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UNSW teams with Airbus to develop high-efficiency solar cells for space

UNSW teams with Airbus to develop high-efficiency solar cells for space

UNSW teams with Airbus to develop high-efficiency solar cells for space


Airbus Defence and Space has announced it will team with researchers from the University of New South Wales on a strategic research program to fast track the development of high-efficiency solar cells to be used in space.

Airbus Defence and Space, a division of Netherlands-headquartered aerospace corporation Airbus group, has selected the University of New South Wales (UNSW) in Sydney to conduct a multi-year research project that is expected to push the performance of PV cells for space to the limit, both in terms of efficiency and radiation stability.

Airbus said the 3.5-year project will focus on the solar cells that are presently used to power spacecraft. Those cells are composed of several different layers of semiconductor materials that selectively absorb different parts of the solar spectrum. This selectivity enables the cells to operate more efficiently than the standard silicon solar cells used on domestic rooftops.

Professor Ned Ekins-Daukes, from the UNSW Sydney School of Photovoltaic & Renewable Energy Engineering, said the project will explore the merit of introducing patterned, non-planar layers into the cell structure, a technique known as interstitial light-trapping, which can further confine particular wavelengths of light into particular layers of the solar cell.

“Our research on high-efficiency solar cells can help extend the operational life of a spacecraft and lead to light-weight, lower-cost solar arrays,” he said.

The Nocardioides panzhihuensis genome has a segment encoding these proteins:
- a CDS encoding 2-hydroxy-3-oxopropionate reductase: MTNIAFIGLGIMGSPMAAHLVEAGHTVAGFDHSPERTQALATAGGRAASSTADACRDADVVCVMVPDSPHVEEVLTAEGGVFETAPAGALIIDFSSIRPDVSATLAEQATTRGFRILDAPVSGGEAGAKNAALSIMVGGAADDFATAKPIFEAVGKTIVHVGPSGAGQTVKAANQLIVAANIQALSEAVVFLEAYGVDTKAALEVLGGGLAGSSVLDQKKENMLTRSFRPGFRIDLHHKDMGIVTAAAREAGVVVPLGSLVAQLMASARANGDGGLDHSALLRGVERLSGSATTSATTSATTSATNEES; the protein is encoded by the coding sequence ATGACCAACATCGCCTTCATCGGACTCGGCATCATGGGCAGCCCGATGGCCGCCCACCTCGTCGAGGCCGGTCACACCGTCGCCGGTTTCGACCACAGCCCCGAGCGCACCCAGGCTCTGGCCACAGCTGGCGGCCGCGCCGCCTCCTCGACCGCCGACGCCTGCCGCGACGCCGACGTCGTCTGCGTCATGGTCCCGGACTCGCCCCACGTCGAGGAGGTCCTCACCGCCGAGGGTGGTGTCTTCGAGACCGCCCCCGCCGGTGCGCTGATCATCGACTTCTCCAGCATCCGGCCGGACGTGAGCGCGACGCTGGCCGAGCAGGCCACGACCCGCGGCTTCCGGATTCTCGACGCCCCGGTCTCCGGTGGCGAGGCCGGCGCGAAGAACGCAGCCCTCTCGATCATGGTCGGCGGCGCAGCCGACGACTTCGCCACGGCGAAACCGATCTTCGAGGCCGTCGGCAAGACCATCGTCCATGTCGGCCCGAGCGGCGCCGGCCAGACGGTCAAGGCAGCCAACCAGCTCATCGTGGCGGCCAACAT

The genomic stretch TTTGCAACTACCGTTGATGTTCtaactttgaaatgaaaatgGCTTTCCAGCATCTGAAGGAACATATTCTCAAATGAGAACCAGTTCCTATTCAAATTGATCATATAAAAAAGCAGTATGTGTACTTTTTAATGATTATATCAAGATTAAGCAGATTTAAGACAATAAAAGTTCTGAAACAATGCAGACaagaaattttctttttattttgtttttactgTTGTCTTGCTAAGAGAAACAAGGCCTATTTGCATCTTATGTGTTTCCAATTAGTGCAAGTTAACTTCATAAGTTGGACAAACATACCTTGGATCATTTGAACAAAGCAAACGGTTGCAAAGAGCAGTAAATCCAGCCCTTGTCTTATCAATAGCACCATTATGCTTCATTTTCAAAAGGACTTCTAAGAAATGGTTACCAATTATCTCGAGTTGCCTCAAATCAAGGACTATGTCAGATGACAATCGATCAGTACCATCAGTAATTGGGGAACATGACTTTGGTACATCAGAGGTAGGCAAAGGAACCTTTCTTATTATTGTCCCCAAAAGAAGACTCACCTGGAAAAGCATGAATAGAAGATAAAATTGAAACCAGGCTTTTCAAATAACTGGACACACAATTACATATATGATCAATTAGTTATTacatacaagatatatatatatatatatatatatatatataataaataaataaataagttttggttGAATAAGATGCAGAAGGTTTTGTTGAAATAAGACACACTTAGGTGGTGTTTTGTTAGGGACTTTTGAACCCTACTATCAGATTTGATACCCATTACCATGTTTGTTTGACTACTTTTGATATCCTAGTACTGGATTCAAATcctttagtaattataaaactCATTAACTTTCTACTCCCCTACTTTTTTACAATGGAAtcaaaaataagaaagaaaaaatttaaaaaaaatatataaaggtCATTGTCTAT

UNSW representative Joshua Sherman, left, with Airbus’ Martin Rowse and Richard Franklin, and UNSW colleagues Professor Ned Ekins-Daukes, Dr Phoebe Pearce, Vice Admiral Professor Paul Maddison and Warwick Dawson.

Image: Airbus

Ekins-Daukes, who has previously developed nanostructured, strain-balanced PV absorbers that have utility for solar power conversion in the space environment, said the partnership with Airbus has the potential to open opportunities for commercialisation of this technology in Australia and internationally.

“Partnering with Airbus’ experts will help us to understand the broader aerospace industry requirements for solar power and realise the full potential for these future solar power technologies,” he said.

Airbus Defence and Space UK Managing Director Richard Franklin said the project is a perfect example of industry and academia working together to develop and commercialise technologies to benefit and support the defence and space sectors in Australia.

“This is another example of the world-class research capabilities to be found in Australia, and in partnering with UNSW Sydney, we aim to bring these leading-edge research results to applications in space,” he said.

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